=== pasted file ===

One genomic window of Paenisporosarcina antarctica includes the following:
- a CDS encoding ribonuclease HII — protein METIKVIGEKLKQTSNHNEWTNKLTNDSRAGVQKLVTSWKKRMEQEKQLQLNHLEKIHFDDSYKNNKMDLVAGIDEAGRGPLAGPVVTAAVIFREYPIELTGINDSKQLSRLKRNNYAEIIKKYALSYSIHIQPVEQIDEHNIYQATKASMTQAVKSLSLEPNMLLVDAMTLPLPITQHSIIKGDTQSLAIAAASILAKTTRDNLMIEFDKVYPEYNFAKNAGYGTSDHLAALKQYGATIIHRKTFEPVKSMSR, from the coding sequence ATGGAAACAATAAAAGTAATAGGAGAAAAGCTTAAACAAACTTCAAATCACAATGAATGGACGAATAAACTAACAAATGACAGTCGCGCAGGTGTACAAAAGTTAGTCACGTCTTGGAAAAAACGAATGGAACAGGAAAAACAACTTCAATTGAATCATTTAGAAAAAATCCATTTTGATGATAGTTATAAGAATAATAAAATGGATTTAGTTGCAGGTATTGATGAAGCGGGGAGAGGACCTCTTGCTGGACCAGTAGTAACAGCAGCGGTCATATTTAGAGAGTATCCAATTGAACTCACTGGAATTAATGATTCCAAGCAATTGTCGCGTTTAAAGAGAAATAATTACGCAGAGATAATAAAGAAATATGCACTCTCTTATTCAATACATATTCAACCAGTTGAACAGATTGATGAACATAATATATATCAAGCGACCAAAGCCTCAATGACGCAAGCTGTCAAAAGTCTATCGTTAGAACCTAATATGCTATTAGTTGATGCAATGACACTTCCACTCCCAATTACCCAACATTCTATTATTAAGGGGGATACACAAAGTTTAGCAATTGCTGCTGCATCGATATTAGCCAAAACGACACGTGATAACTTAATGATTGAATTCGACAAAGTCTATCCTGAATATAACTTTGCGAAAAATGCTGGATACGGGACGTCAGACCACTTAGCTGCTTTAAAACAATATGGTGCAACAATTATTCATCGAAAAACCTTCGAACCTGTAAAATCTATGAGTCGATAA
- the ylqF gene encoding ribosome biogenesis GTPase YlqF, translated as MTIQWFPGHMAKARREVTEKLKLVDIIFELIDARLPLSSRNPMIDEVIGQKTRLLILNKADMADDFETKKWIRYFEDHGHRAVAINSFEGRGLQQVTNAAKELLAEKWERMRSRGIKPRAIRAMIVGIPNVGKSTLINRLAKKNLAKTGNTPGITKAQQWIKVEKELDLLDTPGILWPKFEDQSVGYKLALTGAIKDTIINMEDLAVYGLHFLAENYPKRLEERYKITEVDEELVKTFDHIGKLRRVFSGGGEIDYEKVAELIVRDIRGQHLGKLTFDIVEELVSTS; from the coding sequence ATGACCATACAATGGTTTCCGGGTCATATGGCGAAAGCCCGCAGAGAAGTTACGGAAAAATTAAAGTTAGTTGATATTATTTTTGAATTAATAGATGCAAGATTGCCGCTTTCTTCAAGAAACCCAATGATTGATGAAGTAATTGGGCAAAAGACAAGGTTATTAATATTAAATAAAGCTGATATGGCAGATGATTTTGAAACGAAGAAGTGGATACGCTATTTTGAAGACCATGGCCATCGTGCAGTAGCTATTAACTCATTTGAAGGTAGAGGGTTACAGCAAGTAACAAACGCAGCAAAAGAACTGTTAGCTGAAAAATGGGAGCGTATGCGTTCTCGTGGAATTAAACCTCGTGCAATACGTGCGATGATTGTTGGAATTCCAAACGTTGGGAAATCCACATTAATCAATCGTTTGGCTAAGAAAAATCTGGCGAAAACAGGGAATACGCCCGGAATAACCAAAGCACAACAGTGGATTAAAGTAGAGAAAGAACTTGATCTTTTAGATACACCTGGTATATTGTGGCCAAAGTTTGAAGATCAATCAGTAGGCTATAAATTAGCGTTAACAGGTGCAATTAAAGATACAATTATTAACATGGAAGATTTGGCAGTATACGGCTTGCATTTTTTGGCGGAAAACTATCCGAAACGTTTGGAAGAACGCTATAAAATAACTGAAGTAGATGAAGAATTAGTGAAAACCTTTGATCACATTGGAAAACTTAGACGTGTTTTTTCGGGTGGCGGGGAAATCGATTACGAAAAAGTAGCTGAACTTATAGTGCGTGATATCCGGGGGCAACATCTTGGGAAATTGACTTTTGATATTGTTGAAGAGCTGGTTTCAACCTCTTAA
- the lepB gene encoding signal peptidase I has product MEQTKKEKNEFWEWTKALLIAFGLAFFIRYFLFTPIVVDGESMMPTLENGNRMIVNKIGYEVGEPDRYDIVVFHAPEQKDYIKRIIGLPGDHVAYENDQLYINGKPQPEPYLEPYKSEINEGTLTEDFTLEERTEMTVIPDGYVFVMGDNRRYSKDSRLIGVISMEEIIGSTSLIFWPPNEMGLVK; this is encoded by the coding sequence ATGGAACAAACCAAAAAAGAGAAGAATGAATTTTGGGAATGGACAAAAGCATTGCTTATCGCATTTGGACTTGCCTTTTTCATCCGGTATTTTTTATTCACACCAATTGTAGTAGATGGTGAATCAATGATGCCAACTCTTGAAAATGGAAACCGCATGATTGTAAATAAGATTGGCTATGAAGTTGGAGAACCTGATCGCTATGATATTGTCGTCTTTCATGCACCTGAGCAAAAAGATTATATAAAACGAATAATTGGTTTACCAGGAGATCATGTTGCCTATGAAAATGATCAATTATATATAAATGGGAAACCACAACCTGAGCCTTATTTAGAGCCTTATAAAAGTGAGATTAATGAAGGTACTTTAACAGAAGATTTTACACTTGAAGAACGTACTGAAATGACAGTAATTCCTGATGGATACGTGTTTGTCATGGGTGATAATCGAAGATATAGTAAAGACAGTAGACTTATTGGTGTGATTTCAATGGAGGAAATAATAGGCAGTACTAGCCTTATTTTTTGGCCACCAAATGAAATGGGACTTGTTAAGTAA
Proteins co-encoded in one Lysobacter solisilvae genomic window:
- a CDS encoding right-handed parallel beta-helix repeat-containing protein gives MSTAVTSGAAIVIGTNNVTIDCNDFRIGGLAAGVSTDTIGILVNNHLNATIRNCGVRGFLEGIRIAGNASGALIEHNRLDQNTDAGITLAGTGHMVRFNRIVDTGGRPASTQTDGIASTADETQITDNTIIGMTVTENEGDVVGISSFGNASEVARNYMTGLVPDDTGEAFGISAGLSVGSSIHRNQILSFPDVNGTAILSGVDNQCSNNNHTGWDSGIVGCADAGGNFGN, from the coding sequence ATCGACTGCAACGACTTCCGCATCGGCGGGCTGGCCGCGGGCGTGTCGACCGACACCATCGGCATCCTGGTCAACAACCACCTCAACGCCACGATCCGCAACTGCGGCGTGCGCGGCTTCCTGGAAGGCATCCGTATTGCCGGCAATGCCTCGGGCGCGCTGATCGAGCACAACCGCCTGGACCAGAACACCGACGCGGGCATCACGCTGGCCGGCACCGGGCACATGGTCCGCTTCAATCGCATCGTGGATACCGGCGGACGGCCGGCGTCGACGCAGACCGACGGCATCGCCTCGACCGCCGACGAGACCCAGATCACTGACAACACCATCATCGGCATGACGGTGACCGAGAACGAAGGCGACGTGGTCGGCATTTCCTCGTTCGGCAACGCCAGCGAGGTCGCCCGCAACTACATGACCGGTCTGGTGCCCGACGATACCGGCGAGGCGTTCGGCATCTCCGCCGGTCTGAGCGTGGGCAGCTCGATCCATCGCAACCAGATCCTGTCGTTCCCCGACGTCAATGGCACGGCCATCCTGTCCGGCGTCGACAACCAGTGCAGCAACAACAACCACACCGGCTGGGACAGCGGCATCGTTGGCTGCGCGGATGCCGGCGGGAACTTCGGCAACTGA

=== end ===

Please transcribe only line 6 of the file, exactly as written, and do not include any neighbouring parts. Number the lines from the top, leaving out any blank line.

- a CDS encoding right-handed parallel beta-helix repeat-containing protein gives MSTAVTSGAAIVIGTNNVTIDCNDFRIGGLAAGVSTDTIGILVNNHLNATIRNCGVRGFLEGIRIAGNASGALIEHNRLDQNTDAGITLAGTGHMVRFNRIVDTGGRPASTQTDGIASTADETQITDNTIIGMTVTENEGDVVGISSFGNASEVARNYMTGLVPDDTGEAFGISAGLSVGSSIHRNQILSFPDVNGTAILSGVDNQCSNNNHTGWDSGIVGCADAGGNFGN, from the coding sequence ATCGACTGCAACGACTTCCGCATCGGCGGGCTGGCCGCGGGCGTGTCGACCGACACCATCGGCATCCTGGTCAACAACCACCTCAACGCCACGATCCGCAACTGCGGCGTGCGCGGCTTCCTGGAAGGCATCCGTATTGCCGGCAATGCCTCGGGCGCGCTGATCGAGCACAACCGCCTGGACCAGAACACCGACGCGGGCATCACGCTGGCCGGCACCGGGCACATGGTCCGCTTCAATCGCATCGTGGATACCGGCGGACGGCCGGCGTCGACGCAGACCGACGGCATCGCCTCGACCGCCGACGAGACCCAGATCACTGACAACACCATCATCGGCATGACGGTGACCGAGAACGAAGGCGACGTGGTCGGCATTTCCTCGTTCGGCAACGCCAGCGAGGTCGCCCGCAACTACATGACCGGTCTGGTGCCCGACGATACCGGCGAGGCGTTCGGCATCTCCGCCGGTCTGAGCGTGGGCAGCTCGATCCATCGCAACCAGATCCTGTCGTTCCCCGACGTCAATGGCACGGCCATCCTGTCCGGCGTCGACAACCAGTGCAGCAACAACAACCACACCGGCTGGGACAGCGGCATCGTTGGCTGCGCGGATGCCGGCGGGAACTTCGGCAACTGA